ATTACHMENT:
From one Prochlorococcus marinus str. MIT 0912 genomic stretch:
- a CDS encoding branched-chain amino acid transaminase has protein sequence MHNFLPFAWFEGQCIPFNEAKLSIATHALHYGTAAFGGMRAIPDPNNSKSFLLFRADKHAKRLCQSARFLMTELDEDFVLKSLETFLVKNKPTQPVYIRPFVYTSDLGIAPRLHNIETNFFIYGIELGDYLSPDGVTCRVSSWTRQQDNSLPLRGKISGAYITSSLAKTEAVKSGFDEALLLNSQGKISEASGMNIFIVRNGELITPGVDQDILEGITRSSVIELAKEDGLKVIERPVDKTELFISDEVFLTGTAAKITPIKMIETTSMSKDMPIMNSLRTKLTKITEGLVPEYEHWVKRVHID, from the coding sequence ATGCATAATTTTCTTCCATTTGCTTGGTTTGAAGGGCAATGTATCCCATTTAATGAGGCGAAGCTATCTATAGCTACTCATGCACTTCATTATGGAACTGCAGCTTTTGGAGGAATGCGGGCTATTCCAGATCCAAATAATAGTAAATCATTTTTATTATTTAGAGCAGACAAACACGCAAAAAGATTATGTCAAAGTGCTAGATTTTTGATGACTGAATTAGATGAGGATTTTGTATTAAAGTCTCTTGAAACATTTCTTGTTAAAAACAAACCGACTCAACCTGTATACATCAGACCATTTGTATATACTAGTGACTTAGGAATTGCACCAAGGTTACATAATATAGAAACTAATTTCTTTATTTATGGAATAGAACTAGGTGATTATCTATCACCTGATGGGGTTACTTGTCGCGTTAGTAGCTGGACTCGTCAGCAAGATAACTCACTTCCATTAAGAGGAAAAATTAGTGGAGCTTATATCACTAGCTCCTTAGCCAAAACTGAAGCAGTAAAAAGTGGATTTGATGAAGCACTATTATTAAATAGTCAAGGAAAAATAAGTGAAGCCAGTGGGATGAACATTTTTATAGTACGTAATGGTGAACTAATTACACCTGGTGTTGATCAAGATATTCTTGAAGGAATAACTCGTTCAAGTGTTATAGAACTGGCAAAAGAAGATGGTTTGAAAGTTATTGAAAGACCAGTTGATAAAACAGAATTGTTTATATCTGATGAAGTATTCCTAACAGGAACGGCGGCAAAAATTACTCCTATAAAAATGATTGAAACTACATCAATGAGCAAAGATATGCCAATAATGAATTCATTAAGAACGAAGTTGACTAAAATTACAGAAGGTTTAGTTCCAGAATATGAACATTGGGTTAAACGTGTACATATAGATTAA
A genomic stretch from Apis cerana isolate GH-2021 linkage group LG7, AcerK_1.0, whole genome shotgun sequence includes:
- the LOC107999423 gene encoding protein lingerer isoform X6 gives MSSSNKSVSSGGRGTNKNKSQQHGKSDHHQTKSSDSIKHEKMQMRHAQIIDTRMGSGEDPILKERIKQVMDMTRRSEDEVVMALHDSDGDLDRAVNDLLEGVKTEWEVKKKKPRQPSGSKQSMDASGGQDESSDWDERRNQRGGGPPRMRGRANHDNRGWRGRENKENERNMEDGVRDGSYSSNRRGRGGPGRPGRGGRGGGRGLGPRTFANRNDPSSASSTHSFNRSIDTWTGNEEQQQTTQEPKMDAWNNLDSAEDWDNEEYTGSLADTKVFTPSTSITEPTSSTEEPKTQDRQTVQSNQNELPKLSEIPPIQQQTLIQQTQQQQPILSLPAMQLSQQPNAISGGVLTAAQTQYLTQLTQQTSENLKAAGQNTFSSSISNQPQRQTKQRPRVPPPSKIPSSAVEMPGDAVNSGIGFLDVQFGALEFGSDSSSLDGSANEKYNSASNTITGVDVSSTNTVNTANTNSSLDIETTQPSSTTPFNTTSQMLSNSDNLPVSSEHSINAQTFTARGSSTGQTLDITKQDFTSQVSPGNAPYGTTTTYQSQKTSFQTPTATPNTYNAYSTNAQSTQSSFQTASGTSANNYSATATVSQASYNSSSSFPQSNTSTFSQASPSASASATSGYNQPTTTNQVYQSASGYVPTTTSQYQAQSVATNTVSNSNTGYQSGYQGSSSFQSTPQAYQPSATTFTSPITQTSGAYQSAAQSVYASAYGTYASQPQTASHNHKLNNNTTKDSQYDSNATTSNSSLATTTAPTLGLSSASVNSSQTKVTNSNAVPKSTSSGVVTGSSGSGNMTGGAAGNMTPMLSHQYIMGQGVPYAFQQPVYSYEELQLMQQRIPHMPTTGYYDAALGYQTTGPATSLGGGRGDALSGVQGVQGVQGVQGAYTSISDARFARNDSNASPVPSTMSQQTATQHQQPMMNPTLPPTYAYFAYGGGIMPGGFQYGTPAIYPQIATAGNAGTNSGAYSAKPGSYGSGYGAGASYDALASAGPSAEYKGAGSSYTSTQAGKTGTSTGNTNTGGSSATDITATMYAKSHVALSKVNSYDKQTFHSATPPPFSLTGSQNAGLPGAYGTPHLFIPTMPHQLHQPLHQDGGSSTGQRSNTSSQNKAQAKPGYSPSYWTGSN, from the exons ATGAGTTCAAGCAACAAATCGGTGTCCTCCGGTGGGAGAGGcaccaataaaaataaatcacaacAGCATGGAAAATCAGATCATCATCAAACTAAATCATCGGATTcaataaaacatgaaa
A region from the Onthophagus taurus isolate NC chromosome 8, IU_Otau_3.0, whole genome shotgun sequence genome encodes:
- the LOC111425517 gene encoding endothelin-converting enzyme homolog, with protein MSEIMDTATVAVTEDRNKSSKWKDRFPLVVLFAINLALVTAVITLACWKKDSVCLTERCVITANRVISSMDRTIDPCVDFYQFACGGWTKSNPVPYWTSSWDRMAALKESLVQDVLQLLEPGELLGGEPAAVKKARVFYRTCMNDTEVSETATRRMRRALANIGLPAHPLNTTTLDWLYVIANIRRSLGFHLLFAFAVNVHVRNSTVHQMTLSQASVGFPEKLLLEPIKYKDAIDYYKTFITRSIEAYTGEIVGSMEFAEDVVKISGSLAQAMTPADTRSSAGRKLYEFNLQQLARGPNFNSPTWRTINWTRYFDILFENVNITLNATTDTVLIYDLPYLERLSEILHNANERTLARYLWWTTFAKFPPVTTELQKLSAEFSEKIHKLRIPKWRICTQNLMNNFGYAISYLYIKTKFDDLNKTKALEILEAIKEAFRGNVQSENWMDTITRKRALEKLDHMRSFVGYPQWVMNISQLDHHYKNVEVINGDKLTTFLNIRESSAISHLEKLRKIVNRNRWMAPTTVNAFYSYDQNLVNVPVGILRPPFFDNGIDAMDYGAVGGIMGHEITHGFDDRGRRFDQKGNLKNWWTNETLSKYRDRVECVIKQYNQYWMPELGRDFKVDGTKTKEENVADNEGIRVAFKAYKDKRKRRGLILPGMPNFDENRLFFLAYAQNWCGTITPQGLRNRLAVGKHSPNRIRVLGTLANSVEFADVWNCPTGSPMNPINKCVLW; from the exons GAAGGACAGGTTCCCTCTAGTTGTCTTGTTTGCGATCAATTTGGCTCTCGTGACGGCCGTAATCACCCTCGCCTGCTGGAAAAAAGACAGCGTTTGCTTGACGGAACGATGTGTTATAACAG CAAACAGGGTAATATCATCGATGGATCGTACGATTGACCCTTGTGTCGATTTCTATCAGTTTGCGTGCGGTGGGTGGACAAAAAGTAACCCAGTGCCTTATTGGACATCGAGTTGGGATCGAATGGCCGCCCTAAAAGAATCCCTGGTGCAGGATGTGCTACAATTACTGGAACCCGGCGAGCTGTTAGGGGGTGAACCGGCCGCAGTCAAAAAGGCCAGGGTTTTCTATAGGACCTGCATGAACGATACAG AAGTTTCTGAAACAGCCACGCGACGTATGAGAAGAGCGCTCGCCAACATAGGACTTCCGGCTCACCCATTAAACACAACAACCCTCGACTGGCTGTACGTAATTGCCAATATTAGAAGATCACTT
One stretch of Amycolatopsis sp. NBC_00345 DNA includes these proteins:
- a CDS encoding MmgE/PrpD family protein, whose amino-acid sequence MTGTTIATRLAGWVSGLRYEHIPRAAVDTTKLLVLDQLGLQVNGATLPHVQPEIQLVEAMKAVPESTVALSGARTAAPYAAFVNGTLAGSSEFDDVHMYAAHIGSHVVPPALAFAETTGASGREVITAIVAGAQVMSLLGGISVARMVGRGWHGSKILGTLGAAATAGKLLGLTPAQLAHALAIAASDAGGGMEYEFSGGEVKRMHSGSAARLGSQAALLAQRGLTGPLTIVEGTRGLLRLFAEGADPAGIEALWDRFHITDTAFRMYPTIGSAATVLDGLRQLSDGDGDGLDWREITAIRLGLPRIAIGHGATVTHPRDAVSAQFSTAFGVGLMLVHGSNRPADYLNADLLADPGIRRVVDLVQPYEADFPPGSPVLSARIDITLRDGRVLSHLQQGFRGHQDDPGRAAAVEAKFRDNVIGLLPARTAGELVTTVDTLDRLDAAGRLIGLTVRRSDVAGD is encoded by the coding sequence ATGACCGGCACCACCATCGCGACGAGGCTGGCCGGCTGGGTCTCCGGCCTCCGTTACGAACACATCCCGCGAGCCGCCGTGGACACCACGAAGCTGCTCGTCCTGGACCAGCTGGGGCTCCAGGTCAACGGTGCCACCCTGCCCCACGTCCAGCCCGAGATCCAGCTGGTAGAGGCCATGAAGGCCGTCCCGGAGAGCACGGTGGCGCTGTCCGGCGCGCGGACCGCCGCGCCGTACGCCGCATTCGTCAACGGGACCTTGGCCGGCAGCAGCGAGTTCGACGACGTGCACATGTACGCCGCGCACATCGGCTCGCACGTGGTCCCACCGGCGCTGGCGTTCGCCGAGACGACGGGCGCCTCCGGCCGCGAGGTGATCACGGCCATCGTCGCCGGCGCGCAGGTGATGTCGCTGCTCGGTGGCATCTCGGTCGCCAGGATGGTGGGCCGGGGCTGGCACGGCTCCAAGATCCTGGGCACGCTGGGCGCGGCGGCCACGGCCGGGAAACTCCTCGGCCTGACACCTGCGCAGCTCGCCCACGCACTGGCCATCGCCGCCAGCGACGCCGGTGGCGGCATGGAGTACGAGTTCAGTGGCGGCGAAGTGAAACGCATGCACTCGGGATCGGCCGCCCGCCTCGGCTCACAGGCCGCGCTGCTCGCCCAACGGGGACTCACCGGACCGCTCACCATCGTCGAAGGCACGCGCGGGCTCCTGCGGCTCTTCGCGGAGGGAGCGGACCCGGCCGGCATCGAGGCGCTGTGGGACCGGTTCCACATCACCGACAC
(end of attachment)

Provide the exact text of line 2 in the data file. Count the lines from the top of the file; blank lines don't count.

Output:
- a CDS encoding branched-chain amino acid transaminase has protein sequence MHNFLPFAWFEGQCIPFNEAKLSIATHALHYGTAAFGGMRAIPDPNNSKSFLLFRADKHAKRLCQSARFLMTELDEDFVLKSLETFLVKNKPTQPVYIRPFVYTSDLGIAPRLHNIETNFFIYGIELGDYLSPDGVTCRVSSWTRQQDNSLPLRGKISGAYITSSLAKTEAVKSGFDEALLLNSQGKISEASGMNIFIVRNGELITPGVDQDILEGITRSSVIELAKEDGLKVIERPVDKTELFISDEVFLTGTAAKITPIKMIETTSMSKDMPIMNSLRTKLTKITEGLVPEYEHWVKRVHID, from the coding sequence ATGCATAATTTTCTTCCATTTGCTTGGTTTGAAGGGCAATGTATCCCATTTAATGAGGCGAAGCTATCTATAGCTACTCATGCACTTCATTATGGAACTGCAGCTTTTGGAGGAATGCGGGCTATTCCAGATCCAAATAATAGTAAATCATTTTTATTATTTAGAGCAGACAAACACGCAAAAAGATTATGTCAAAGTGCTAGATTTTTGATGACTGAATTAGATGAGGATTTTGTATTAAAGTCTCTTGAAACATTTCTTGTTAAAAACAAACCGACTCAACCTGTATACATCAGACCATTTGTATATACTAGTGACTTAGGAATTGCACCAAGGTTACATAATATAGAAACTAATTTCTTTATTTATGGAATAGAACTAGGTGATTATCTATCACCTGATGGGGTTACTTGTCGCGTTAGTAGCTGGACTCGTCAGCAAGATAACTCACTTCCATTAAGAGGAAAAATTAGTGGAGCTTATATCACTAGCTCCTTAGCCAAAACTGAAGCAGTAAAAAGTGGATTTGATGAAGCACTATTATTAAATAGTCAAGGAAAAATAAGTGAAGCCAGTGGGATGAACATTTTTATAGTACGTAATGGTGAACTAATTACACCTGGTGTTGATCAAGATATTCTTGAAGGAATAACTCGTTCAAGTGTTATAGAACTGGCAAAAGAAGATGGTTTGAAAGTTATTGAAAGACCAGTTGATAAAACAGAATTGTTTATATCTGATGAAGTATTCCTAACAGGAACGGCGGCAAAAATTACTCCTATAAAAATGATTGAAACTACATCAATGAGCAAAGATATGCCAATAATGAATTCATTAAGAACGAAGTTGACTAAAATTACAGAAGGTTTAGTTCCAGAATATGAACATTGGGTTAAACGTGTACATATAGATTAA